When it comes to weight loss, we are not striving for perfect. What does perfection look like anyway? When something is subjective, we can never be perfect in it. Dieting perfectionists are inevitably setting themselves up for a fall.
In the striving to be perfect, we are so focussed on the end goal, that we actually miss the joy of the journey. We think the end goal, is the main thing. We race to get there, however in doing so, what we miss is learning how to live and missing celebrating the smallest of our weight loss efforts.
Below are some of the perfectionistic Beliefs, that are detrimental to a successful weight loss journey.
Setting unrealistic goals.
This could be setting an amount to lose each week. Eating in a certain way. Cutting out all unhealthy food. A positive perfectionist will have goals, though they may be smaller. Rather than setting a huge goal, go for smaller and more regular goals. This could be weekly or even daily goals.
The all-or-nothing perfectionism trap
If it’s not done perfectly then what is the point of doing it? A task or a way of being has to be done right, or it is a waste of time. This applies to eating in that I see clients who go all out on a diet, which is restrictive in some way and when they inevitably fall off the wagon, it is what is the point and go all out eating what they want. We are aiming for a balanced eating pattern and attaining a healthy lifestyle that is sustainable. All or nothing is hard to sustain.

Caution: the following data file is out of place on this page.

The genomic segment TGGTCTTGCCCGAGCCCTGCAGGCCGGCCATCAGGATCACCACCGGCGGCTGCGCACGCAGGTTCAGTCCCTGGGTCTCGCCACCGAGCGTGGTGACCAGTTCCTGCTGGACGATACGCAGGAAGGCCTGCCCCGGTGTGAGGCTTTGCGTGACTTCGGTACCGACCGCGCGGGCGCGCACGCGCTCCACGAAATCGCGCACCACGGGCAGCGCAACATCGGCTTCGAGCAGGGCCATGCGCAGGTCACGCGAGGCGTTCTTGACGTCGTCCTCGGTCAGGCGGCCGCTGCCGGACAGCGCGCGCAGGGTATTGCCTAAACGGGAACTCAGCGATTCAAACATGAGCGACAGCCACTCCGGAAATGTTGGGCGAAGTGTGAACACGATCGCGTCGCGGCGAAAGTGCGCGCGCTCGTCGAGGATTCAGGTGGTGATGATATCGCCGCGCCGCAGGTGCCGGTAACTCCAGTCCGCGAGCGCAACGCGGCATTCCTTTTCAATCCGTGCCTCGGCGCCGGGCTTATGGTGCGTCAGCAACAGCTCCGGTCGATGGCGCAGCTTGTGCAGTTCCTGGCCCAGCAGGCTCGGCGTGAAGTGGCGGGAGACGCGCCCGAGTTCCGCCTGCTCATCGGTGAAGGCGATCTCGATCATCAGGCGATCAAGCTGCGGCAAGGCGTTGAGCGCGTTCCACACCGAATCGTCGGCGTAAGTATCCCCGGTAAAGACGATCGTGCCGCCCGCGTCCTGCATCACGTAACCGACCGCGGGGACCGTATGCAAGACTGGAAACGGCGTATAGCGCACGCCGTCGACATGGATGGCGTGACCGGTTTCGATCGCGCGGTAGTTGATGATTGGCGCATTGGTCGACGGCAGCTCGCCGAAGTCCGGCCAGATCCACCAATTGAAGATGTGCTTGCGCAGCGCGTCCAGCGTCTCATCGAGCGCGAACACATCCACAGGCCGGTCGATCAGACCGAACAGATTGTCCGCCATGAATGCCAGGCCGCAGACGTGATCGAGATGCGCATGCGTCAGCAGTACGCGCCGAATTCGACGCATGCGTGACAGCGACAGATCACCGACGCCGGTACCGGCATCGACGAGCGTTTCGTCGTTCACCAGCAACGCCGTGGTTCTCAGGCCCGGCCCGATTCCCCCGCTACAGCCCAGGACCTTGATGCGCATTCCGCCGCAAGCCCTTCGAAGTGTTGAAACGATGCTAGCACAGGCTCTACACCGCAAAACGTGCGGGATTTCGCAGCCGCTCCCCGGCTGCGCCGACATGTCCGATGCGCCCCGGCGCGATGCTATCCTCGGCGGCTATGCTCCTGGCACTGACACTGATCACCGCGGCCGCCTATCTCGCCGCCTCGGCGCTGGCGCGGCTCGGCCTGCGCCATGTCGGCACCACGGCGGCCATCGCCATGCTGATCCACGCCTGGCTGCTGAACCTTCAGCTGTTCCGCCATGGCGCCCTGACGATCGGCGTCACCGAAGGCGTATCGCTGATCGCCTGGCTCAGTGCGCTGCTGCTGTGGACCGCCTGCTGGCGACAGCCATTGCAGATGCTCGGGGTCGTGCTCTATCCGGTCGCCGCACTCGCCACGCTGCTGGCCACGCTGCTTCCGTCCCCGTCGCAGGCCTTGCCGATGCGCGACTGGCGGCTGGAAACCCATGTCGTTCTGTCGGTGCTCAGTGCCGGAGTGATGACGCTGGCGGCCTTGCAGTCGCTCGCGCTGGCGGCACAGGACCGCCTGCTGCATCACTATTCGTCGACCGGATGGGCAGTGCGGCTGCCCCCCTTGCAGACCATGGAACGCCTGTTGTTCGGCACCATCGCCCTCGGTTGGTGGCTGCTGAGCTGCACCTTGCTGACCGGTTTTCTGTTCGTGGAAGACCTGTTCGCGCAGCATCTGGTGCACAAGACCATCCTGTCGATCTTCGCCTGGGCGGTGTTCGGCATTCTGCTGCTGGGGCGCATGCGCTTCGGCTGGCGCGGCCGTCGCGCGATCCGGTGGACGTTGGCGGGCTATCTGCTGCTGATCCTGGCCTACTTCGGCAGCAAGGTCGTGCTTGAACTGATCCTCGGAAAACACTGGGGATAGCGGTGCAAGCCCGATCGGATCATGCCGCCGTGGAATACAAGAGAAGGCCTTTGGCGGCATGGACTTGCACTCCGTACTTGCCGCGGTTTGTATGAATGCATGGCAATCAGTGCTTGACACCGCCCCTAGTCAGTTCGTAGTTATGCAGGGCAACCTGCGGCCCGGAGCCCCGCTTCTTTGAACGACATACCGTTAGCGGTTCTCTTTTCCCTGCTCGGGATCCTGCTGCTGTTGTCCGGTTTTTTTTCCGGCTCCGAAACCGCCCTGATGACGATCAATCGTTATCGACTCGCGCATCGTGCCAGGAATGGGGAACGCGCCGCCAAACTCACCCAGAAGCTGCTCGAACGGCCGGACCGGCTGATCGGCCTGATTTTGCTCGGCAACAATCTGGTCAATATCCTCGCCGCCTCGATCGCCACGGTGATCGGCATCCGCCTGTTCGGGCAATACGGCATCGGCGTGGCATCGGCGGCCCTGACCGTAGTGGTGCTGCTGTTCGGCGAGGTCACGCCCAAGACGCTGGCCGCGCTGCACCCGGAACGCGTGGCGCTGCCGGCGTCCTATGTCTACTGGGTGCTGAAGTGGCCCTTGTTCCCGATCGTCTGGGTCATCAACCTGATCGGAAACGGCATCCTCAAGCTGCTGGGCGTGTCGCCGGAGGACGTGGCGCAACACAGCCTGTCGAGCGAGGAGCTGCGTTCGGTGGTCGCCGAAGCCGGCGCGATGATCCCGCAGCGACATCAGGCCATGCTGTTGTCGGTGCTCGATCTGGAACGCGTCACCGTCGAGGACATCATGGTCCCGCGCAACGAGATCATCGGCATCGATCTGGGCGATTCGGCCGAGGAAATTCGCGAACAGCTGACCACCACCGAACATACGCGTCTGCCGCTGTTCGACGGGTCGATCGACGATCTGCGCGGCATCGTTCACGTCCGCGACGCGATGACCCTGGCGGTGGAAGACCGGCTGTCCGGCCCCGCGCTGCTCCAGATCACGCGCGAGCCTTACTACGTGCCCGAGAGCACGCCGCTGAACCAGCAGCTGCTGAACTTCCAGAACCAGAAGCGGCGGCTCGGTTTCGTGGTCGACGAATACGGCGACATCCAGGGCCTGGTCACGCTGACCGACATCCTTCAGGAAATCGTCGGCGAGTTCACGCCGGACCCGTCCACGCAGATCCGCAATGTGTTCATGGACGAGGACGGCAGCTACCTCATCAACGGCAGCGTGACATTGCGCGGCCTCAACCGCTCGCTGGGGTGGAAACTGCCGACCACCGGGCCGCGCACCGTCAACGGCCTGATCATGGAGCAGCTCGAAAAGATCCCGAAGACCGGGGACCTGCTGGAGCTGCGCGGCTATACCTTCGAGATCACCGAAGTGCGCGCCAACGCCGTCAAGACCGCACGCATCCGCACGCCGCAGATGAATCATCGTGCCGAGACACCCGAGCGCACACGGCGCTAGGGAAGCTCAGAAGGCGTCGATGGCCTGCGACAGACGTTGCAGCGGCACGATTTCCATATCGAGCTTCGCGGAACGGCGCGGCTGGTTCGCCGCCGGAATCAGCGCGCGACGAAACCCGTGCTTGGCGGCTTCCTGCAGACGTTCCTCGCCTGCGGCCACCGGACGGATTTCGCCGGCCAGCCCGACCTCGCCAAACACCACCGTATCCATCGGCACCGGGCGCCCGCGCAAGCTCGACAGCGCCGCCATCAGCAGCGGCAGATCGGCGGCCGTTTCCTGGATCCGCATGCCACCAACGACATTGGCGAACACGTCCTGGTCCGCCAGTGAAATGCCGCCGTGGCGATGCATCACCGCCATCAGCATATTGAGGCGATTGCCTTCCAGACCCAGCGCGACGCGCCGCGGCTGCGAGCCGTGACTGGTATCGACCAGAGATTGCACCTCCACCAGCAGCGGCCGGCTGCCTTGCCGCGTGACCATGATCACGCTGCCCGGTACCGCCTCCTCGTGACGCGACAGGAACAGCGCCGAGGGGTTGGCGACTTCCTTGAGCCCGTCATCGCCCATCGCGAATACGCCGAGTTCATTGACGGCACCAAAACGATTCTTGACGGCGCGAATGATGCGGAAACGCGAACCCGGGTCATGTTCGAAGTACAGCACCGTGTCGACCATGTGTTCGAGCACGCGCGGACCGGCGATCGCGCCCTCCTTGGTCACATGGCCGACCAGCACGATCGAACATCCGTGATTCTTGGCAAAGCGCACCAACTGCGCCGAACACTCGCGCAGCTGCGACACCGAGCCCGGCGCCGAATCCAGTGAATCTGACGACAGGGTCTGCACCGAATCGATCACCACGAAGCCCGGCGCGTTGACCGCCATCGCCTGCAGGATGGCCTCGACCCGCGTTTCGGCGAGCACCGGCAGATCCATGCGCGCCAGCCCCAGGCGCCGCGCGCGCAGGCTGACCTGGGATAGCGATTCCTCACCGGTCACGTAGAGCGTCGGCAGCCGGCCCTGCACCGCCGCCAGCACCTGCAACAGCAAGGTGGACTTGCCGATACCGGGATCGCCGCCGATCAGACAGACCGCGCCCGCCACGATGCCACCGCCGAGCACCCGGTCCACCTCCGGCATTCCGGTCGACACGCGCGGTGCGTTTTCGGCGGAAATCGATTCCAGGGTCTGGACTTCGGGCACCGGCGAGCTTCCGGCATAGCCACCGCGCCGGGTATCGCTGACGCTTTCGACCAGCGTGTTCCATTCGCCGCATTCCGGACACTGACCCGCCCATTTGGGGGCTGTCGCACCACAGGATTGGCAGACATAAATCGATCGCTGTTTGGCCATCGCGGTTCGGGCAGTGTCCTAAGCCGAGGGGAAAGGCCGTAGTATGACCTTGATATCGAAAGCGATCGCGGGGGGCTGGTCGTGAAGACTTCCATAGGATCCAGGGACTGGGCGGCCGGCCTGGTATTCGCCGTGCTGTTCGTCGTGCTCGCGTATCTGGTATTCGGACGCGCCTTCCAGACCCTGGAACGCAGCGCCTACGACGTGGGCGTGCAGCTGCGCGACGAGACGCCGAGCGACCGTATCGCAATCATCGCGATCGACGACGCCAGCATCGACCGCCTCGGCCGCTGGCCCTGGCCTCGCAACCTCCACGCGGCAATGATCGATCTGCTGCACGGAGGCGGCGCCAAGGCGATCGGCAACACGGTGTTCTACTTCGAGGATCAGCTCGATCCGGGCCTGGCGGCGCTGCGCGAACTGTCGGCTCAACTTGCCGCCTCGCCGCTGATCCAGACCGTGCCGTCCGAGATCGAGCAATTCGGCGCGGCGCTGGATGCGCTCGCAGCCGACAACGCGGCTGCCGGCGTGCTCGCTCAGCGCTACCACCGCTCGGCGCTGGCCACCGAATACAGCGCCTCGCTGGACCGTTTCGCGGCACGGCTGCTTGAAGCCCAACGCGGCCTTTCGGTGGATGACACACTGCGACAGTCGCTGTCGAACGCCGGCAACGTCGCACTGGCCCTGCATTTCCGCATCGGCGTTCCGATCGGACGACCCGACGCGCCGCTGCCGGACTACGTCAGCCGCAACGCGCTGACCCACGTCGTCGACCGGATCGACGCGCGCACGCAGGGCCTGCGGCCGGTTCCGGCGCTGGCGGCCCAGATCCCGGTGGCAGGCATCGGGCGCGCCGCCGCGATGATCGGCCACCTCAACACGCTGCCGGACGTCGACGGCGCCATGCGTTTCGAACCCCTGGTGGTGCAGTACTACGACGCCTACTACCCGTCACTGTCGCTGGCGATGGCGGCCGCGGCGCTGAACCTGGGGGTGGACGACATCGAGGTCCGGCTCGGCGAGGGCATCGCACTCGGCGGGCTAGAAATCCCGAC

Black and White thinking
We are talking about two ends of the spectrum. This applies to food in that foods can be labeled good or bad. It can be applied to ourselves in that we eat an apple and we have been good today, we have a take-away and we have been bad today.
This polarisation of thought leaves little room for flexibility and for us to eat intuitively. It increases a fear of failure as if we eat badly, we are a failure.
How to break free of perfectionism for losing weight
Breaking free of perfectionism for weight loss can be a challenging process. The first step is to recognize that it’s okay to make mistakes and to not always reach our goals. It’s important to remember that progress is more important than perfection.